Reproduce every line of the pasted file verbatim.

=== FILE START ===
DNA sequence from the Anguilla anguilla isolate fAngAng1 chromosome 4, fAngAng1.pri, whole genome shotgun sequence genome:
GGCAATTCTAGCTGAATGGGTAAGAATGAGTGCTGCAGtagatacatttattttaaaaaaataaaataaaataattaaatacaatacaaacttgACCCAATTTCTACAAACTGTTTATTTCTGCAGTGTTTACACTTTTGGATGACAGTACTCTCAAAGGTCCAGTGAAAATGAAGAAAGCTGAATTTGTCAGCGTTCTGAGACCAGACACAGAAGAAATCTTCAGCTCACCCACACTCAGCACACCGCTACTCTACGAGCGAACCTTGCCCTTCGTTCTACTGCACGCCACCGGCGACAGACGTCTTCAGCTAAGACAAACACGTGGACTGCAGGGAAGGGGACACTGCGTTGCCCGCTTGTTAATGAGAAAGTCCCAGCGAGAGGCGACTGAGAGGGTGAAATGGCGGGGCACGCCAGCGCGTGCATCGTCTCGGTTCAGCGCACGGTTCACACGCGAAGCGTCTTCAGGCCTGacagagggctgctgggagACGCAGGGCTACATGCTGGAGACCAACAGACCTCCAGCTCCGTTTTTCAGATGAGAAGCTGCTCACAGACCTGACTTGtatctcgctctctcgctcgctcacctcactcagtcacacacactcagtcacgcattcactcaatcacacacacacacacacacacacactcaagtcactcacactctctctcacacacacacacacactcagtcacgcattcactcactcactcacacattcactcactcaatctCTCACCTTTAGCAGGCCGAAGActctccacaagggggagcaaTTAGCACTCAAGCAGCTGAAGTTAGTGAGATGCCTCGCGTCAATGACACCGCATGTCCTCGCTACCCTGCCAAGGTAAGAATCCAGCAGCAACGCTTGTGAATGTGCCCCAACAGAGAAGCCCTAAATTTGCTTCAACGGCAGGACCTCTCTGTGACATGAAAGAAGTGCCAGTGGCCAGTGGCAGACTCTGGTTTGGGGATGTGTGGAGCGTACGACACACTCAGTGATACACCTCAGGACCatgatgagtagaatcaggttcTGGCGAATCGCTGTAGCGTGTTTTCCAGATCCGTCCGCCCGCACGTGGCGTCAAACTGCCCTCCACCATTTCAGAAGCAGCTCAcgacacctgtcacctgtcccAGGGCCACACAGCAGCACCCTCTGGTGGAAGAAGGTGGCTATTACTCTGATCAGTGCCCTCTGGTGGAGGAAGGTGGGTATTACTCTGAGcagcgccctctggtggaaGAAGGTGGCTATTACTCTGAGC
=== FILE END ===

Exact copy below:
DNA sequence from the Anguilla anguilla isolate fAngAng1 chromosome 4, fAngAng1.pri, whole genome shotgun sequence genome:
GGCAATTCTAGCTGAATGGGTAAGAATGAGTGCTGCAGtagatacatttattttaaaaaaataaaataaaataattaaatacaatacaaacttgACCCAATTTCTACAAACTGTTTATTTCTGCAGTGTTTACACTTTTGGATGACAGTACTCTCAAAGGTCCAGTGAAAATGAAGAAAGCTGAATTTGTCAGCGTTCTGAGACCAGACACAGAAGAAATCTTCAGCTCACCCACACTCAGCACACCGCTACTCTACGAGCGAACCTTGCCCTTCGTTCTACTGCACGCCACCGGCGACAGACGTCTTCAGCTAAGACAAACACGTGGACTGCAGGGAAGGGGACACTGCGTTGCCCGCTTGTTAATGAGAAAGTCCCAGCGAGAGGCGACTGAGAGGGTGAAATGGCGGGGCACGCCAGCGCGTGCATCGTCTCGGTTCAGCGCACGGTTCACACGCGAAGCGTCTTCAGGCCTGacagagggctgctgggagACGCAGGGCTACATGCTGGAGACCAACAGACCTCCAGCTCCGTTTTTCAGATGAGAAGCTGCTCACAGACCTGACTTGtatctcgctctctcgctcgctcacctcactcagtcacacacactcagtcacgcattcactcaatcacacacacacacacacacacacactcaagtcactcacactctctctcacacacacacacacactcagtcacgcattcactcactcactcacacattcactcactcaatctCTCACCTTTAGCAGGCCGAAGActctccacaagggggagcaaTTAGCACTCAAGCAGCTGAAGTTAGTGAGATGCCTCGCGTCAATGACACCGCATGTCCTCGCTACCCTGCCAAGGTAAGAATCCAGCAGCAACGCTTGTGAATGTGCCCCAACAGAGAAGCCCTAAATTTGCTTCAACGGCAGGACCTCTCTGTGACATGAAAGAAGTGCCAGTGGCCAGTGGCAGACTCTGGTTTGGGGATGTGTGGAGCGTACGACACACTCAGTGATACACCTCAGGACCatgatgagtagaatcaggttcTGGCGAATCGCTGTAGCGTGTTTTCCAGATCCGTCCGCCCGCACGTGGCGTCAAACTGCCCTCCACCATTTCAGAAGCAGCTCAcgacacctgtcacctgtcccAGGGCCACACAGCAGCACCCTCTGGTGGAAGAAGGTGGCTATTACTCTGATCAGTGCCCTCTGGTGGAGGAAGGTGGGTATTACTCTGAGcagcgccctctggtggaaGAAGGTGGCTATTACTCTGAGC